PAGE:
Appeal from dismissal in the United States District Court for the Southern District of New York, William C. Conner, Judge, of action seeking declaratory and injunctive relief on first amendment grounds from threatened enforcement of 18 U.S.C. § 1725 prohibiting deposit of unstamped mailable matter in letter box.
Before Kaufman, Chief Judge, Smith and Meskill, Circuit Judges.
Two "non-partisan civic organizations," threatened with prosecution under 18 U.S.C. § 1725*fn1 for depositing unstamped notices and pamphlets in approved letter boxes of private homes, sought declaratory and injunctive relief on first amendment grounds in the United States District Court for the Southern District of New York, and moved with supporting affidavits for summary judgment. The court, William C. Conner, Judge, dismissed the complaint on a cross-motion under Fed.R.Civ.P. 12(b). We find error in the dismissal at this stage of the case, reverse the order of dismissal and remand for further proceedings.
The motion to dismiss under Rule 12(b) was based on a claimed failure to "state a cause of action," I. e., a failure to state a claim on which relief can be granted. We think, however, that enough is alleged in the complaint to raise the issue of infringement of freedom of communication.
Plaintiffs have alleged that the only practicable method of delivery of their messages to their constituents is hand delivery to the privately-owned mail receptacles of the constituents, and that the enforcement of § 1725 against them deprives them of constitutional rights including the rights of free speech and free press. The costs and time delays of using the regular mails are claimed to be in practice insurmountable barriers to effective communication by ordinary mail by these plaintiffs. We think these allegations sufficient to survive a Rule 12(b) motion to dismiss.
"A complaint should not be dismissed for failure to state a claim unless it appears beyond doubt that the plaintiff can prove no set of facts in support of his claim which would entitle him to relief." Cruz v. Beto, 405 U.S. 319, 322, 92 S. Ct. 1079, 1081, 31 L. Ed. 2d 263 (1972), Citing Conley v. Gibson, 355 U.S. 41, 45-46, 78 S. Ct. 99, 101-102, 2 L. Ed. 2d 80 (1957); see also, Build of Buffalo, Inc. v. Sedita, 441 F.2d 284 (2d Cir. 1971).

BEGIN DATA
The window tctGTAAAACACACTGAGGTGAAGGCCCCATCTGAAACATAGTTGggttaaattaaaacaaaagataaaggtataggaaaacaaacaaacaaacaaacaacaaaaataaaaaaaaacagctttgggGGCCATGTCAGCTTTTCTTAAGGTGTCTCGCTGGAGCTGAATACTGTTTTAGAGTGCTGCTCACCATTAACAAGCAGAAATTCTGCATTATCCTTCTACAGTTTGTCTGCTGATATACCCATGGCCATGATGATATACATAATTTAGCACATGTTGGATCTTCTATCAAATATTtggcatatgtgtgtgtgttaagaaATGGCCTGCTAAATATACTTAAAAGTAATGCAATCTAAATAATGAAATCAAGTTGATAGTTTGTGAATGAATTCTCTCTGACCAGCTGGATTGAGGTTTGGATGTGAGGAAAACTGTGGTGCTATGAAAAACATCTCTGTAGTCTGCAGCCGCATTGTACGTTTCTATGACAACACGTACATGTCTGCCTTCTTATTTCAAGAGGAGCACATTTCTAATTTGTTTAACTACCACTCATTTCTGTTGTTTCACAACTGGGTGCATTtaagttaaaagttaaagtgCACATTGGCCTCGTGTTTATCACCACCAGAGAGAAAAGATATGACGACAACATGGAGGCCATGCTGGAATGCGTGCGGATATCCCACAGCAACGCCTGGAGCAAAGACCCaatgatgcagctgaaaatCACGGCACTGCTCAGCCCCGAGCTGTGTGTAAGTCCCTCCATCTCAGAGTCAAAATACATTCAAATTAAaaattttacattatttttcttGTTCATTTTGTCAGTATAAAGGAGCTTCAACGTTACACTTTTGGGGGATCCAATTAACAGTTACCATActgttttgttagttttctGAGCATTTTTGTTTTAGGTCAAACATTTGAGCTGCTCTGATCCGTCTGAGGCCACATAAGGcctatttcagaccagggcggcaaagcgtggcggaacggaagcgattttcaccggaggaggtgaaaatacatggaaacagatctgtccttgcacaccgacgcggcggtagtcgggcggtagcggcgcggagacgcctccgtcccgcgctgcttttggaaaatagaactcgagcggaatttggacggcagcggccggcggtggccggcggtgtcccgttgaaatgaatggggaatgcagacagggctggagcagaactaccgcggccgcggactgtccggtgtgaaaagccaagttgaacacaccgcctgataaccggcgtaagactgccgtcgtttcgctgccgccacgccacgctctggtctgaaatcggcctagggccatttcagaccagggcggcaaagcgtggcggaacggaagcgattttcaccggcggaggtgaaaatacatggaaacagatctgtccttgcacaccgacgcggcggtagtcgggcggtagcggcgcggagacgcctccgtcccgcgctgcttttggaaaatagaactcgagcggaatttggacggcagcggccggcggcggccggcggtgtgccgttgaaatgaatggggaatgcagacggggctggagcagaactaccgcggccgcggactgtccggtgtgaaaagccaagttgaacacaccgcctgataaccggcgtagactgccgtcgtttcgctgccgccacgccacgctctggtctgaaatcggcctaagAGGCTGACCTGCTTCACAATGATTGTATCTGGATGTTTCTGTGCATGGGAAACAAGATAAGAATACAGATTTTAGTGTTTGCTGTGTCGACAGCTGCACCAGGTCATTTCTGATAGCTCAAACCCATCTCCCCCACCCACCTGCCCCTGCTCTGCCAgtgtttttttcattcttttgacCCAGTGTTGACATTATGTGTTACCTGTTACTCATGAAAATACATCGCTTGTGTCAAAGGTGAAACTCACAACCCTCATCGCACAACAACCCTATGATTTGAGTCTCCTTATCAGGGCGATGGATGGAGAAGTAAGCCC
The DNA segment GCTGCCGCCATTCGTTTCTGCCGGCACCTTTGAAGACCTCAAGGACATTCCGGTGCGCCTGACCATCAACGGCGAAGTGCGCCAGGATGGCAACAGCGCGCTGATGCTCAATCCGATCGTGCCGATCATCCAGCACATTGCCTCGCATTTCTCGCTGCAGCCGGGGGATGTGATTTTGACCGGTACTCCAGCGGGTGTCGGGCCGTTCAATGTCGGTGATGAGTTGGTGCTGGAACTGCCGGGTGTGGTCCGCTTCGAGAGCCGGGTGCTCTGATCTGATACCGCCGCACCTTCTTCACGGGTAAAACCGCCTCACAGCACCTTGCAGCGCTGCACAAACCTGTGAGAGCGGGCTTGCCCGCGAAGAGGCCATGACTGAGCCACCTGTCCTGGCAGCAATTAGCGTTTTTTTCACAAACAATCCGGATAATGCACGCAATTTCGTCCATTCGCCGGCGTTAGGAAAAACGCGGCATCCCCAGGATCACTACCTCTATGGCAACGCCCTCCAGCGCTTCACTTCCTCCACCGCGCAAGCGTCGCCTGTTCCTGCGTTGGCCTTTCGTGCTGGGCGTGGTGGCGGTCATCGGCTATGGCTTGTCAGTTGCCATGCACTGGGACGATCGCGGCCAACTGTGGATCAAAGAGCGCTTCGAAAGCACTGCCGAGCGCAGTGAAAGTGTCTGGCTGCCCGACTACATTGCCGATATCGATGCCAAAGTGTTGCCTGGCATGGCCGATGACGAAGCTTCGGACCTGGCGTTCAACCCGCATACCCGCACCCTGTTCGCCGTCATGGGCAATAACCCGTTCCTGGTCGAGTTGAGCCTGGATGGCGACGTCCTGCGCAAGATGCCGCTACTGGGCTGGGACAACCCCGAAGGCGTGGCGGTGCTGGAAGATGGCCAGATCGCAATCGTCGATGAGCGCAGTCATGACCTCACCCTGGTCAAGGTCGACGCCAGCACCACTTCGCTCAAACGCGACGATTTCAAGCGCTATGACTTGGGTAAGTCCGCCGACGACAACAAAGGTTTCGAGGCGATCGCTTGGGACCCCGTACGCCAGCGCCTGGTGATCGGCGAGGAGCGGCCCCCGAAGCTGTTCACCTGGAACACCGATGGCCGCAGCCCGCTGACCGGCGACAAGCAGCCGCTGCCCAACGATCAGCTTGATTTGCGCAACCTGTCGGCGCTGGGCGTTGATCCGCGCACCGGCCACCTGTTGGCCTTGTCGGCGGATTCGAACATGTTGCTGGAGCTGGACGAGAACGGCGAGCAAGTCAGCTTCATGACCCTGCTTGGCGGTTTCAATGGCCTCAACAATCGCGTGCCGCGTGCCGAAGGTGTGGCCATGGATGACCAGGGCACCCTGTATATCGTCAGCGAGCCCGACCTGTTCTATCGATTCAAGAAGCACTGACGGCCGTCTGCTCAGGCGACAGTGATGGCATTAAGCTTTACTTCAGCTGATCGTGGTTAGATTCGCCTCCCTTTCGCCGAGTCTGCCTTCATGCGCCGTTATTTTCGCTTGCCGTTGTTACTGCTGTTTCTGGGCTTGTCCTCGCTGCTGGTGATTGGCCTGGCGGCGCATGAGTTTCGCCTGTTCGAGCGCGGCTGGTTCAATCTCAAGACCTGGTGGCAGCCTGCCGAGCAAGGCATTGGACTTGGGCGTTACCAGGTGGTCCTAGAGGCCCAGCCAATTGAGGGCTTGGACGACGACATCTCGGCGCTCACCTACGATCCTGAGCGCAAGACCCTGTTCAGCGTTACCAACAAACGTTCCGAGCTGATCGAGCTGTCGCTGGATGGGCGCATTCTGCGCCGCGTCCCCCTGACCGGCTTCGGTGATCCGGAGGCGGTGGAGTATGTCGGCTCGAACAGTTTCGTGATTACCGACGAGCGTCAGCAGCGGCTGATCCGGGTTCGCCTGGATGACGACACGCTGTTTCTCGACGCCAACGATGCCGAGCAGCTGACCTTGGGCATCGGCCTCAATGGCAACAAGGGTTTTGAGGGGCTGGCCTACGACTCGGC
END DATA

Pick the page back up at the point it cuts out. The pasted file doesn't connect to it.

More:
The allegations, though general, are sufficient under this standard. If they were thought deficient in any way, permission to amend should have been granted. The parties are entitled to an opportunity to submit proof as to the extent of the handicap*fn2 to communication caused by enforcement of the statute in the area involved, on the one hand, and the need for the restriction for protection of the mails, on the other.*fn3 This is a sensitive first amendment area. Careful balancing of the need for the statute against the statute's constriction of first amendment rights is called for. See Martin v. City of Struthers, 319 U.S. 141, 63 S. Ct. 862, 87 L. Ed. 1313 (1943); Schneider v. State, 308 U.S. 147, 60 S. Ct. 146, 84 L. Ed. 155 (1939); Wolin v. Port of New York Authority, 392 F.2d 83 (2d Cir. 1968). Full development of the facts is essential for the court to strike this balance.
We express no opinion, on this record, on the merits of the claim.
IRVING R. KAUFMAN, Chief Judge (concurring):
I concur in my Brother Smith's clear and succinct opinion. I add these comments only to elaborate on the considerations underlying our conclusion that the two plaintiff civic organizations have stated a constitutionally cognizable claim.
The free expression interest of these associations is not shrouded in obscurity. It is illumined clearly by some of the classic writings on the First Amendment. Freedom of press "necessarily embraces pamphlets and leaflets. These indeed have been historic weapons in the defense of liberty, as the pamphlets of Thomas Paine and others in our own history abundantly attest." Lovell v. Griffin, 303 U.S. 444, 452, 58 S. Ct. 666, 669, 82 L. Ed. 949 (1938). And probably the most effective way of ensuring that such literature reaches its intended audience is house-to-house distribution. Schneider v. State, 308 U.S. 147, 164, 60 S. Ct. 146, 84 L. Ed. 155 (1939). Indeed, the Supreme Court has declared that "(d)oor to door distribution of circulars is essential to the poorly financed causes of little people." Martin v. City of Struthers, 319 U.S. 141, 146, 63 S. Ct. 862, 865, 87 L. Ed. 1313 (1943). Moreover, the individual householder's right to receive ...